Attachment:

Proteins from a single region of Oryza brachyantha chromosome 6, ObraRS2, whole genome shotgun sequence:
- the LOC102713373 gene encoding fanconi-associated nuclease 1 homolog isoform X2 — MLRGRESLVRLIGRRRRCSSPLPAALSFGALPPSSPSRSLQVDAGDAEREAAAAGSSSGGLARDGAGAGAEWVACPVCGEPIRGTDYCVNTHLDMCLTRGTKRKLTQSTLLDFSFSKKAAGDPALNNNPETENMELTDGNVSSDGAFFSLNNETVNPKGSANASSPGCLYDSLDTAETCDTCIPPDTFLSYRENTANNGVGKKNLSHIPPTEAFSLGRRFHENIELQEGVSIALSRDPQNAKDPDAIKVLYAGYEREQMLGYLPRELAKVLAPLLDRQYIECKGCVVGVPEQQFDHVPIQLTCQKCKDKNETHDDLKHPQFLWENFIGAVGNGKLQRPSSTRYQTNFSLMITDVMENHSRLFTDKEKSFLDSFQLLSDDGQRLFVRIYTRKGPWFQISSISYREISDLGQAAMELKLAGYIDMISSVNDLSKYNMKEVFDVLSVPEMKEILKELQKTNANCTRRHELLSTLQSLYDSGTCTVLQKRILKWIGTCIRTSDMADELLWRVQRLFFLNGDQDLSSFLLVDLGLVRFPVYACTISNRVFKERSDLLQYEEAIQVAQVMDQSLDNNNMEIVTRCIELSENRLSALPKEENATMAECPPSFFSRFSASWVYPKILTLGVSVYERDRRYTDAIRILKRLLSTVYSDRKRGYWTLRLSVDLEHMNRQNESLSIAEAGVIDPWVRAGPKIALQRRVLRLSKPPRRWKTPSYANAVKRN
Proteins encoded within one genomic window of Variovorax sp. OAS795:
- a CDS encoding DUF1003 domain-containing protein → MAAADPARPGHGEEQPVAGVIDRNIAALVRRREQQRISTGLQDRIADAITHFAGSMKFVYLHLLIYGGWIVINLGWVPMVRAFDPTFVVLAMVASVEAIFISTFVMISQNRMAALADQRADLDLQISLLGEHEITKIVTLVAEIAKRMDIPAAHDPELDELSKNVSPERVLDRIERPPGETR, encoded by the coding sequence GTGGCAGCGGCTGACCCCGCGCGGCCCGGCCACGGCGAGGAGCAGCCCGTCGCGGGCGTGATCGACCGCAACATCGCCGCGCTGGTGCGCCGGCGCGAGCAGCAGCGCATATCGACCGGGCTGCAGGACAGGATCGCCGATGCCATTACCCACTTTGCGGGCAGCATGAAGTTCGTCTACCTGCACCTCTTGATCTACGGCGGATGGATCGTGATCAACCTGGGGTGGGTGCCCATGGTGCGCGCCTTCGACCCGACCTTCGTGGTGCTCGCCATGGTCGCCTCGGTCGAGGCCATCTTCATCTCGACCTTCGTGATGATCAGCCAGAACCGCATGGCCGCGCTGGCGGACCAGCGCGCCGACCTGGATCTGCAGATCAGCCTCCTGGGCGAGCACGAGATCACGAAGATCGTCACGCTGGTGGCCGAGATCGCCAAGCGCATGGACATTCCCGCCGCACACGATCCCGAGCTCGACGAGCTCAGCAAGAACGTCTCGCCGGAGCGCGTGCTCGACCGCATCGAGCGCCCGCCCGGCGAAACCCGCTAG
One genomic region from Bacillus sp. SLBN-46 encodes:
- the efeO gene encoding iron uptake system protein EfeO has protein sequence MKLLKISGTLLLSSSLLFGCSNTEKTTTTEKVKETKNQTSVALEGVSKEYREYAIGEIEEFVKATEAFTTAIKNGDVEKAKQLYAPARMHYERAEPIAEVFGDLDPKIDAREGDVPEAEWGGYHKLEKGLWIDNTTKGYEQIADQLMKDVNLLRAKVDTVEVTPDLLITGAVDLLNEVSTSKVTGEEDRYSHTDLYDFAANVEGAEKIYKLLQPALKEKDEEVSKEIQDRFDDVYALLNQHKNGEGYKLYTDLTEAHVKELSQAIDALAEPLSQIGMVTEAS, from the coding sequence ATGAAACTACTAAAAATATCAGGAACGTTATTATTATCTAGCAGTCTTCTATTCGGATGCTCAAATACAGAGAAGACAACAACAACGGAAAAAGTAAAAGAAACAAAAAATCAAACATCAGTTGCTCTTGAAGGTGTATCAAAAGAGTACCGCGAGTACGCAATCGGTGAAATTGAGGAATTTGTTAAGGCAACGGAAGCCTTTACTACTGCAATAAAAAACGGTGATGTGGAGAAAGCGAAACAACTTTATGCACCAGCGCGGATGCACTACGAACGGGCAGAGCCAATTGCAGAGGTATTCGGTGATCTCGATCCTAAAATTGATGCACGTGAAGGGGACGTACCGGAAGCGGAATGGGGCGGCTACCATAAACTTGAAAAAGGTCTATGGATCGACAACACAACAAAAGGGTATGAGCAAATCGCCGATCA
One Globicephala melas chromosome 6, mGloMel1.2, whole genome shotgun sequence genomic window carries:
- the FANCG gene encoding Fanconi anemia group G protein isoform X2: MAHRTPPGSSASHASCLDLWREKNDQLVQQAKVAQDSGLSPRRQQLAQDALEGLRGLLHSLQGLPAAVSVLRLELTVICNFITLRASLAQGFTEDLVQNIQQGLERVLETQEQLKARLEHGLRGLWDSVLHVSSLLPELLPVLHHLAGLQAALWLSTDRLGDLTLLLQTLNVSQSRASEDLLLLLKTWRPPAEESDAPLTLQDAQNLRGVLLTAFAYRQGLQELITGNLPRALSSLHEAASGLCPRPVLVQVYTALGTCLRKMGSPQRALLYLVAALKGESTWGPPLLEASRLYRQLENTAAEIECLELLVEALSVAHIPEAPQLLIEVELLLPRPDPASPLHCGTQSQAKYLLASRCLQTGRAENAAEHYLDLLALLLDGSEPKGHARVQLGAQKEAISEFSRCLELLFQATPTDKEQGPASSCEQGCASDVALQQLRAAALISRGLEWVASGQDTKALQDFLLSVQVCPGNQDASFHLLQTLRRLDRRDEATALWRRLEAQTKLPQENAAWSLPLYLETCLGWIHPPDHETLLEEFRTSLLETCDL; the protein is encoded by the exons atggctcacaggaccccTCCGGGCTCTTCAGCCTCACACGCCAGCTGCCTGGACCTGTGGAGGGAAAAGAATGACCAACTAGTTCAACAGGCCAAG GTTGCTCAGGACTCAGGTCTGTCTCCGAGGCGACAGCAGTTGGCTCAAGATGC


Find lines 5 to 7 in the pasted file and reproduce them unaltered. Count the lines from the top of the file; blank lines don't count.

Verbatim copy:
One genomic region from Bacillus sp. SLBN-46 encodes:
- the efeO gene encoding iron uptake system protein EfeO has protein sequence MKLLKISGTLLLSSSLLFGCSNTEKTTTTEKVKETKNQTSVALEGVSKEYREYAIGEIEEFVKATEAFTTAIKNGDVEKAKQLYAPARMHYERAEPIAEVFGDLDPKIDAREGDVPEAEWGGYHKLEKGLWIDNTTKGYEQIADQLMKDVNLLRAKVDTVEVTPDLLITGAVDLLNEVSTSKVTGEEDRYSHTDLYDFAANVEGAEKIYKLLQPALKEKDEEVSKEIQDRFDDVYALLNQHKNGEGYKLYTDLTEAHVKELSQAIDALAEPLSQIGMVTEAS, from the coding sequence ATGAAACTACTAAAAATATCAGGAACGTTATTATTATCTAGCAGTCTTCTATTCGGATGCTCAAATACAGAGAAGACAACAACAACGGAAAAAGTAAAAGAAACAAAAAATCAAACATCAGTTGCTCTTGAAGGTGTATCAAAAGAGTACCGCGAGTACGCAATCGGTGAAATTGAGGAATTTGTTAAGGCAACGGAAGCCTTTACTACTGCAATAAAAAACGGTGATGTGGAGAAAGCGAAACAACTTTATGCACCAGCGCGGATGCACTACGAACGGGCAGAGCCAATTGCAGAGGTATTCGGTGATCTCGATCCTAAAATTGATGCACGTGAAGGGGACGTACCGGAAGCGGAATGGGGCGGCTACCATAAACTTGAAAAAGGTCTATGGATCGACAACACAACAAAAGGGTATGAGCAAATCGCCGATCA
One Globicephala melas chromosome 6, mGloMel1.2, whole genome shotgun sequence genomic window carries: